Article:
Stellantis: Why Stellantis bought more than 900 million euros of its shares from General Motors

(BFM Bourse) – The automotive group resulting from the merger of Fiat Chrysler and PSA will buy back less than 70 million shares acquired by its competitor in Detroit through the use of stock warrants. This allows it to avoid dilution and send a positive signal to its shareholders.

Stellantis settled a file that remained pending until then. And that could bring a competitor, the American General Motors, to be one of its reference shareholders.

When PSA – which married Fiat Chrysler in January 2021 to give birth to Stellantis – bought German Opel from General Motors in 2017, the Sochaux group paid the American company both in cash and in derivative products. . billion euros. PSA then issued 39.7 million stock warrants (BSAs) based on one share per BSA.

General Motors can exercise these BSAs between the fifth and ninth year after the date of issue, i.e. between July 25, 2022 and July 25, 2026.

So Stellantis did not take long to arrive. The car manufacturer with 14 brands (the 14 “constellations” of the group whose name comes from the Latin stello meaning “constellation” or “shining with the stars”) announced overnight from Tuesday to Wednesday that it has signed an agreement to purchase a total of 69.1 million of its ordinary shares – ie 2.2% of the total capital – that General Motors has the right to subscribe by exercising its 2017 warrants (with the parity adopted during the merger of 1.742 shares of Stellantis for one share of PSA) .

A total cost of more than 920 million euros

Stellantis will pay 923.25 million euros to resolve this link with General Motors, which is to exercise its options and redeem its shares in the process. The group determined that this amount was based on the “average volume-weighted average price per ordinary share of Stellantis on the Euronext Milan market over the last five trading days”.

Stellantis will also deliver to General Motors a cash payment of 130 million euros and 1.2 million ordinary shares in automotive supplier Faurecia, which together represent the dividend rights of PSA and Stellantis.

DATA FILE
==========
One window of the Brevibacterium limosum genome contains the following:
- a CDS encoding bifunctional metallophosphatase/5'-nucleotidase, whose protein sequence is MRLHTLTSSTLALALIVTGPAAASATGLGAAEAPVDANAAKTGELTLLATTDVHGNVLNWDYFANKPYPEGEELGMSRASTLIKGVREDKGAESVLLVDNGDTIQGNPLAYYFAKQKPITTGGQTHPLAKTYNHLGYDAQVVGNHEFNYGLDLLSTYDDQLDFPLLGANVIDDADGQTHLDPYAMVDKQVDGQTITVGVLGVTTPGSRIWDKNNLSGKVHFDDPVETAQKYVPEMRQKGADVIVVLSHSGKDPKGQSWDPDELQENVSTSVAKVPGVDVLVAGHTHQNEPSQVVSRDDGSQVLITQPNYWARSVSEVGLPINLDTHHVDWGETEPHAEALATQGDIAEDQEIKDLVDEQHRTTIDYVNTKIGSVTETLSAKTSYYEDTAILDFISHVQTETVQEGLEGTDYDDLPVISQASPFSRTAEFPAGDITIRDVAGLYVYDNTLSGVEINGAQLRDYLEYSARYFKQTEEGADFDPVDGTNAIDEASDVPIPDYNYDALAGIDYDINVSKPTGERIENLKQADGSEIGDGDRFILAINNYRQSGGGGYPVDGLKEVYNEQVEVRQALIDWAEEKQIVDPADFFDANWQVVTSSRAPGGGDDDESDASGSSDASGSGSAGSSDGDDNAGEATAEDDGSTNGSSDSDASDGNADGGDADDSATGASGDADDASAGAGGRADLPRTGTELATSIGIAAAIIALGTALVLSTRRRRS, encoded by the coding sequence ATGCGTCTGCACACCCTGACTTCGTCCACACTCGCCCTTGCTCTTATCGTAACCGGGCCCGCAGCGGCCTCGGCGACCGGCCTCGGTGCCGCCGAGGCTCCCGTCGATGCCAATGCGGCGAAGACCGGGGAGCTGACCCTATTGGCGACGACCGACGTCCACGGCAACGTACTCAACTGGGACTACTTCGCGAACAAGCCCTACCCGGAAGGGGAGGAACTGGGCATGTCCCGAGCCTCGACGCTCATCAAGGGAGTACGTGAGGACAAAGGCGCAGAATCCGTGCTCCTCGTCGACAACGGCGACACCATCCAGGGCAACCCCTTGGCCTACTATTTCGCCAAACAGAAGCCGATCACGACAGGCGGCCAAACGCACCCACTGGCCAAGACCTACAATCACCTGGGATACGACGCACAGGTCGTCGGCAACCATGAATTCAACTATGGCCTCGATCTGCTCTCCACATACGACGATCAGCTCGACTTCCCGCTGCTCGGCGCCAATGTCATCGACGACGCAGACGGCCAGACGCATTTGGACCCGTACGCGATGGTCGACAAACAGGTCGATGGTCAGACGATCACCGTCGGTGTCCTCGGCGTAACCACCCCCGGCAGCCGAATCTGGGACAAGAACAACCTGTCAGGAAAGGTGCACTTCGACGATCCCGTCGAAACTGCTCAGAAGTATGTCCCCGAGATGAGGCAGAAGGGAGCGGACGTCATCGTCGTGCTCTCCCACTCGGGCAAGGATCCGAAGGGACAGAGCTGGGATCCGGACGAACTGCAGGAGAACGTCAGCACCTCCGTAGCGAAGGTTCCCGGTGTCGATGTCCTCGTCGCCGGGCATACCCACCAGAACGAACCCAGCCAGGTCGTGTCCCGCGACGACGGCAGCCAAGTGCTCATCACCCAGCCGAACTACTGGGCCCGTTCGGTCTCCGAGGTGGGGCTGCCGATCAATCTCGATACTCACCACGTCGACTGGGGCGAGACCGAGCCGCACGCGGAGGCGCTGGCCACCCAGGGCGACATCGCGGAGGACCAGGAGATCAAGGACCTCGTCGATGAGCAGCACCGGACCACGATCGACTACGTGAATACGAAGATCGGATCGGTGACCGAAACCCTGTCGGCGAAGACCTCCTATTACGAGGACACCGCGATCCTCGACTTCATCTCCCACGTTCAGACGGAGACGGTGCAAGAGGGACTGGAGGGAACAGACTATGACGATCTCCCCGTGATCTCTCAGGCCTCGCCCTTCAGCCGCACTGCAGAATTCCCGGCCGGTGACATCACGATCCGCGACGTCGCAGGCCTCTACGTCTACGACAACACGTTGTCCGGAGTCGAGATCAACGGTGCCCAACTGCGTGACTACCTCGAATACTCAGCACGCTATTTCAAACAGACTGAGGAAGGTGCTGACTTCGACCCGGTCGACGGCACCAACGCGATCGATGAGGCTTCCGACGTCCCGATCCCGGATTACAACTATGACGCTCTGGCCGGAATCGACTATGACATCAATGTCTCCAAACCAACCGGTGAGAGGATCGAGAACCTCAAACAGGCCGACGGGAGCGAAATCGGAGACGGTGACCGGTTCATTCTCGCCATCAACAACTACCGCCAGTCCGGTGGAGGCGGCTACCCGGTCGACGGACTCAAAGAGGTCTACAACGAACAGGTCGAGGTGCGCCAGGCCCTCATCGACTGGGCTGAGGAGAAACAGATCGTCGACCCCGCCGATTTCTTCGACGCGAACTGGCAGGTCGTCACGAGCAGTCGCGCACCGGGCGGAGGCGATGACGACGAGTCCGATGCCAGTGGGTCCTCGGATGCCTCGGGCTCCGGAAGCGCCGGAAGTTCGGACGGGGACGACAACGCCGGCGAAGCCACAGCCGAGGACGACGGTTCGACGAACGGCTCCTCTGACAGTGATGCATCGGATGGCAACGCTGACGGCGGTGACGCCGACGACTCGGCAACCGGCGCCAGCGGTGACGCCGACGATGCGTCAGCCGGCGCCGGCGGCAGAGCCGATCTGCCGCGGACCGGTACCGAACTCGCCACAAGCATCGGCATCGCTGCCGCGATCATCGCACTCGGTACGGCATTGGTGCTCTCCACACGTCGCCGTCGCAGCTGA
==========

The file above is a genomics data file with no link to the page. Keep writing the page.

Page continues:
As a reminder, Stellantis paid almost all of Faurecia’s 39.3% stake to its shareholders in the form of a stock dividend after its birth. However, the group retains a 0.8% stake that is directly linked to General Motors’ warrants.

An important signal

By buying back shares of General Motors, Stellantis avoided having a competitor in its capital, which is not unusual. For example, Renault has long counted the German Daimler (now Mercedes-Benz) among its major shareholders.

But the manufacturer above all sends a positive message to its shareholders. “Stellantis has been faced for several months with the weakness of its valuation, which its management is now trying to improve. With this in mind, the group has already indicated that it will carry out an accretion policy”, recalls Jean-Louis Sempé, analyst at Invest Securities.

“It is because of this desire that this announcement should be understood: Stellantis avoided the dilution that could have caused the use of BSAs in General Motors”, explained the analyst. “This is a good signal that proves that the car group is well engaged in this policy of denying the title”, he concluded.

A “mysterious” valuation

On the Paris Stock Exchange, Stellantis shares performed well after these announcements, gaining 0.8% to 13.67 euros, while the CAC 40 stagnated.

The fact remains that the group’s valuation remains depreciated relative to its sparkling fundamentals. The carmaker led by Carlos Tavares posted a current operating margin of more than 14% in the first quarter, while Volkswagen’s profit was 9.8% in the same period and General Motors’ 8.9%. earnings versus 5.6 times for Volkswagen and 7.6 times for General Motors.

“The discount to peer valuation remains a mystery, given the quality of execution, including superior cash generation and conversion,” Jefferies said in a recent note.

Julien Marion – ©2022 BFM Bourse

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